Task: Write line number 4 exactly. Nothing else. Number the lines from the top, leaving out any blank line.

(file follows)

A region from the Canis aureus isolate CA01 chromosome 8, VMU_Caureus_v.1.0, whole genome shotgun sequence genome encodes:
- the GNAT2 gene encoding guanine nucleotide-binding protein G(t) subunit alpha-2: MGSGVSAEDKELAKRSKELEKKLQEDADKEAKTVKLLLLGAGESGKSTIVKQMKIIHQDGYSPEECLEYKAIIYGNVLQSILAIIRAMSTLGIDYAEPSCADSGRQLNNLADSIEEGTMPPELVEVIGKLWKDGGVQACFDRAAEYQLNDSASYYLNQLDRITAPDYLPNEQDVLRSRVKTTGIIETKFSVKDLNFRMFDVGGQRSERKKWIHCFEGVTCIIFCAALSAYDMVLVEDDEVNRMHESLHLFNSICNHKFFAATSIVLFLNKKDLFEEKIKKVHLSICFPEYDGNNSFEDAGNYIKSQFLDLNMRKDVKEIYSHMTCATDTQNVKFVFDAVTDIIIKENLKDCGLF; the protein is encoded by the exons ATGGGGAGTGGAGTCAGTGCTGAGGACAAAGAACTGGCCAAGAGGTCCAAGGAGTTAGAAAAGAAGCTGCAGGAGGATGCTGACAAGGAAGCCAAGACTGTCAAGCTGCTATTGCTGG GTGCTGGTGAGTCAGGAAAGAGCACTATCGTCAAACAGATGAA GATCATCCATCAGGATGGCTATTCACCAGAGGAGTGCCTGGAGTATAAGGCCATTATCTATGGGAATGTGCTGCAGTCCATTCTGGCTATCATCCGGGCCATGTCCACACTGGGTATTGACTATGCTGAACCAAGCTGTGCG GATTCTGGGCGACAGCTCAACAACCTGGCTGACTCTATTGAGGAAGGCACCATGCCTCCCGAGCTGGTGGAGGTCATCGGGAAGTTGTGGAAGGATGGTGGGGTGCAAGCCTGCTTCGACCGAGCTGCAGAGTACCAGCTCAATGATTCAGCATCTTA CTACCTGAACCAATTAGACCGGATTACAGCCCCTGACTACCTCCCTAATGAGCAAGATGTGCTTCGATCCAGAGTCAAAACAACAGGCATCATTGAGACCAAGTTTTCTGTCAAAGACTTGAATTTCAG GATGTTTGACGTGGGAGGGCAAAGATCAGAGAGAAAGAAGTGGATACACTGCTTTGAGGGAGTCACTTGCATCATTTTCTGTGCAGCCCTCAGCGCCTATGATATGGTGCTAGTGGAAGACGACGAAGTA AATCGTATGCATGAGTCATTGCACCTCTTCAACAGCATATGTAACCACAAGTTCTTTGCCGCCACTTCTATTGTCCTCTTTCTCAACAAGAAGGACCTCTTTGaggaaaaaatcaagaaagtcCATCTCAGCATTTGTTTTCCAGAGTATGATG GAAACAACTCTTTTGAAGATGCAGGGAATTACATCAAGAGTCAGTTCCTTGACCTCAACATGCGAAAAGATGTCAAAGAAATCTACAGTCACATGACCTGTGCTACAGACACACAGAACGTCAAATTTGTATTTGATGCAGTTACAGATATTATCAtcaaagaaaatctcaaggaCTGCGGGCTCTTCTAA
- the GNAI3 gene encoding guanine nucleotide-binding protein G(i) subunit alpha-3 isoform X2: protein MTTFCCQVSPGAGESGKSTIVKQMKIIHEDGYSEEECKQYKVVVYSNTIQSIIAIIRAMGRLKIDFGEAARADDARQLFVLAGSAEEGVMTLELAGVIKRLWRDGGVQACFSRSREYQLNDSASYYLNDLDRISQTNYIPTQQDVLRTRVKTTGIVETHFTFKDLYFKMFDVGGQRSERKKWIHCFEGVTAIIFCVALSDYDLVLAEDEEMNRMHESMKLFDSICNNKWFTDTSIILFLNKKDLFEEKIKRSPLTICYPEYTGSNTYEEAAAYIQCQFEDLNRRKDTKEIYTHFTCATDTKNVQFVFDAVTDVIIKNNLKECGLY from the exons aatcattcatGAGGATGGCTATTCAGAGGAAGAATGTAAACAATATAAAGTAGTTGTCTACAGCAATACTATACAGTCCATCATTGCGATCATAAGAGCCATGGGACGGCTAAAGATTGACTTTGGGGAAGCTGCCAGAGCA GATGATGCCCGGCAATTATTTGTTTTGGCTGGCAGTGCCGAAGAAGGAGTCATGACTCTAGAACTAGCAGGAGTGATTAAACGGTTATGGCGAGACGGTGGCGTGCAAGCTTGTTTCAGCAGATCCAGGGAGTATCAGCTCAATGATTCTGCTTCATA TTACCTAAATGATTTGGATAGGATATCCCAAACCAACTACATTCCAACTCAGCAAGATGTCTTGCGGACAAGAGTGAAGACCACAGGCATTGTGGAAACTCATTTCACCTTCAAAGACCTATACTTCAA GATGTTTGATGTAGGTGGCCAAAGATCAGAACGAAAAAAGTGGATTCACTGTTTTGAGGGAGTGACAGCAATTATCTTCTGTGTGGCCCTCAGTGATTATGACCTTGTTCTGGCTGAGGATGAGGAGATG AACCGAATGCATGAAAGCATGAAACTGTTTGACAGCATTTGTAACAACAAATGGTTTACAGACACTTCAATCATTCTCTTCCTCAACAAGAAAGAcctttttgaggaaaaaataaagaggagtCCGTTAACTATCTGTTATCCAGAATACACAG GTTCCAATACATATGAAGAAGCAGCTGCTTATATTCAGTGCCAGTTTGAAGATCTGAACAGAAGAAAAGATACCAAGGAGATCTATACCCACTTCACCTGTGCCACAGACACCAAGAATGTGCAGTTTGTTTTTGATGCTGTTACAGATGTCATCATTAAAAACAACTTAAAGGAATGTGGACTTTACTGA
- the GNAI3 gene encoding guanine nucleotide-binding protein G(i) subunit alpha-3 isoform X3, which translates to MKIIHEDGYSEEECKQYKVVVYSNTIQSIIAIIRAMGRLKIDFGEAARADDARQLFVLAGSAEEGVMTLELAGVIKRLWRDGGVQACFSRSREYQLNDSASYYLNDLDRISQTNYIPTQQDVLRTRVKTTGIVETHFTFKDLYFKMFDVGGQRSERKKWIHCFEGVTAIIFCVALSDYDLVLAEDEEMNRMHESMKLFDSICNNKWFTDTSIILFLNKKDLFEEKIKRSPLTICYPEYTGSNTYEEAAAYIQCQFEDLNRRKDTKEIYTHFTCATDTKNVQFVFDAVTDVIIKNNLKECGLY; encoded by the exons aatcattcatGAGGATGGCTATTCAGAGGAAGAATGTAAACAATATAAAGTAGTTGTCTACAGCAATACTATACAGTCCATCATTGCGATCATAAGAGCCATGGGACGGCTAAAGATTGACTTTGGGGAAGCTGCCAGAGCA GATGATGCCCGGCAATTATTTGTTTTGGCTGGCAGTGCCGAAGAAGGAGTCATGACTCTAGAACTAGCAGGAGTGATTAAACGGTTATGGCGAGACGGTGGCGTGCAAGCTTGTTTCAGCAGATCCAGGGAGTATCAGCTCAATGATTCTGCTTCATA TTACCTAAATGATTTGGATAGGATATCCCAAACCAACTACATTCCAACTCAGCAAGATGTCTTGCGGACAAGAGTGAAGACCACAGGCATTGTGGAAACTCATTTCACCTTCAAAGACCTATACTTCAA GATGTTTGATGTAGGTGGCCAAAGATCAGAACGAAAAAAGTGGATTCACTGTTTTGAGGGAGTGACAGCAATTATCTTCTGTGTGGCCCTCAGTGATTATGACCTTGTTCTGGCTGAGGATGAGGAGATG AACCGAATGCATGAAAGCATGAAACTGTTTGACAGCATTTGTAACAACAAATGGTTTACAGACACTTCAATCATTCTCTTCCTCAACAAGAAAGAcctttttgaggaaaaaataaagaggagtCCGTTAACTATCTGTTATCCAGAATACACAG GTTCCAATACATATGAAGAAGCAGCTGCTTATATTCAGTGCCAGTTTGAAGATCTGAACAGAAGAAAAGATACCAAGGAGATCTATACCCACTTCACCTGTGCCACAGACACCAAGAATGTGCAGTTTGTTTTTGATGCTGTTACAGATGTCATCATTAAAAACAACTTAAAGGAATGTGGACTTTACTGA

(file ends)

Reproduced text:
- the GNAI3 gene encoding guanine nucleotide-binding protein G(i) subunit alpha-3 isoform X3, which translates to MKIIHEDGYSEEECKQYKVVVYSNTIQSIIAIIRAMGRLKIDFGEAARADDARQLFVLAGSAEEGVMTLELAGVIKRLWRDGGVQACFSRSREYQLNDSASYYLNDLDRISQTNYIPTQQDVLRTRVKTTGIVETHFTFKDLYFKMFDVGGQRSERKKWIHCFEGVTAIIFCVALSDYDLVLAEDEEMNRMHESMKLFDSICNNKWFTDTSIILFLNKKDLFEEKIKRSPLTICYPEYTGSNTYEEAAAYIQCQFEDLNRRKDTKEIYTHFTCATDTKNVQFVFDAVTDVIIKNNLKECGLY; encoded by the exons aatcattcatGAGGATGGCTATTCAGAGGAAGAATGTAAACAATATAAAGTAGTTGTCTACAGCAATACTATACAGTCCATCATTGCGATCATAAGAGCCATGGGACGGCTAAAGATTGACTTTGGGGAAGCTGCCAGAGCA GATGATGCCCGGCAATTATTTGTTTTGGCTGGCAGTGCCGAAGAAGGAGTCATGACTCTAGAACTAGCAGGAGTGATTAAACGGTTATGGCGAGACGGTGGCGTGCAAGCTTGTTTCAGCAGATCCAGGGAGTATCAGCTCAATGATTCTGCTTCATA TTACCTAAATGATTTGGATAGGATATCCCAAACCAACTACATTCCAACTCAGCAAGATGTCTTGCGGACAAGAGTGAAGACCACAGGCATTGTGGAAACTCATTTCACCTTCAAAGACCTATACTTCAA GATGTTTGATGTAGGTGGCCAAAGATCAGAACGAAAAAAGTGGATTCACTGTTTTGAGGGAGTGACAGCAATTATCTTCTGTGTGGCCCTCAGTGATTATGACCTTGTTCTGGCTGAGGATGAGGAGATG AACCGAATGCATGAAAGCATGAAACTGTTTGACAGCATTTGTAACAACAAATGGTTTACAGACACTTCAATCATTCTCTTCCTCAACAAGAAAGAcctttttgaggaaaaaataaagaggagtCCGTTAACTATCTGTTATCCAGAATACACAG GTTCCAATACATATGAAGAAGCAGCTGCTTATATTCAGTGCCAGTTTGAAGATCTGAACAGAAGAAAAGATACCAAGGAGATCTATACCCACTTCACCTGTGCCACAGACACCAAGAATGTGCAGTTTGTTTTTGATGCTGTTACAGATGTCATCATTAAAAACAACTTAAAGGAATGTGGACTTTACTGA